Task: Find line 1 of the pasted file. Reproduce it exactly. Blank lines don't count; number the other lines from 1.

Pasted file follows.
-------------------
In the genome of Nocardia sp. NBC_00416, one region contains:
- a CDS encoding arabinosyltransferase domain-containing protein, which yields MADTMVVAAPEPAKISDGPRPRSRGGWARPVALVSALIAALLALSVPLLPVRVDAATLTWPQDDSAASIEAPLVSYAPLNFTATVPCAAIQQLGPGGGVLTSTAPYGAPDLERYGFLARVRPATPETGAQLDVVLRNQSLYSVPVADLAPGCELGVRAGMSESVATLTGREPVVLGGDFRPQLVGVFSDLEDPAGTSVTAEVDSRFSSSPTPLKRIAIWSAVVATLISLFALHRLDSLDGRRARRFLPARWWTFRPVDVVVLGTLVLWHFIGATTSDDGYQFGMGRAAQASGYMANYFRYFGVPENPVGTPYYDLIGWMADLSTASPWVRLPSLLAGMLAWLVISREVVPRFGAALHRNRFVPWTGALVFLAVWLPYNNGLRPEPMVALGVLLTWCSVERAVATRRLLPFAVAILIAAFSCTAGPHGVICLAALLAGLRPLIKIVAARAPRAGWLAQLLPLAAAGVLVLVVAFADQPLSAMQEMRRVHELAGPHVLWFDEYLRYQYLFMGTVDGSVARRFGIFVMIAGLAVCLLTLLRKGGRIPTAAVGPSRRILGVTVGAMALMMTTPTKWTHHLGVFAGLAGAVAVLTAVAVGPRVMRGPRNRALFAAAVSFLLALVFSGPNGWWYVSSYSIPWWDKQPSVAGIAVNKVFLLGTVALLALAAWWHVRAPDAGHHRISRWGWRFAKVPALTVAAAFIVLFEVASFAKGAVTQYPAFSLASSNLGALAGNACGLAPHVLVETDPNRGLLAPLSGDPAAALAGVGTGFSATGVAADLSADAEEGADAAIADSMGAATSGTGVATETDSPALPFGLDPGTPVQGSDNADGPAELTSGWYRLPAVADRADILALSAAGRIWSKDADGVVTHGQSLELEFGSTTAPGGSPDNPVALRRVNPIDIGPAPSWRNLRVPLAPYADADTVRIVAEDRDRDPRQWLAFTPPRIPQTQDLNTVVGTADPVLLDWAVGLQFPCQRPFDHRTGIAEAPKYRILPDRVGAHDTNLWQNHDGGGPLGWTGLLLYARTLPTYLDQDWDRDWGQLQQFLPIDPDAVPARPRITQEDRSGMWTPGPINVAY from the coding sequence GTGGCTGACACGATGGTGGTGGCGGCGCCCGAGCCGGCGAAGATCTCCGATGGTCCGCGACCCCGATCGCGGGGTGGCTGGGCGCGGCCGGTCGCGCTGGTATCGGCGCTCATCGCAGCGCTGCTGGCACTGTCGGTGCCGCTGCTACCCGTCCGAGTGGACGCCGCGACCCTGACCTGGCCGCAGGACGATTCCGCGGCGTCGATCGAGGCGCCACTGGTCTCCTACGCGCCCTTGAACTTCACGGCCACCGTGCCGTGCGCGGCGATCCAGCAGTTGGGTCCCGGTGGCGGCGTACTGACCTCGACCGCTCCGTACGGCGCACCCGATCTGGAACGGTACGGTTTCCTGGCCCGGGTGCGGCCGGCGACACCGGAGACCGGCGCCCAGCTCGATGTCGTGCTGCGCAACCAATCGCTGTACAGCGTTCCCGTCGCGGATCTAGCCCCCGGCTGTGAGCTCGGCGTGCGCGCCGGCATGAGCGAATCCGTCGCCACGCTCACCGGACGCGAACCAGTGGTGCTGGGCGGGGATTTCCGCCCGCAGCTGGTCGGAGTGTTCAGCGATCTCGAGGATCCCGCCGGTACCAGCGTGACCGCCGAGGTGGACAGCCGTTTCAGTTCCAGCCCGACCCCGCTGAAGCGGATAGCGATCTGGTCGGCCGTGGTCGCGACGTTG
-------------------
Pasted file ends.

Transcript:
In the genome of Nocardia sp. NBC_00416, one region contains: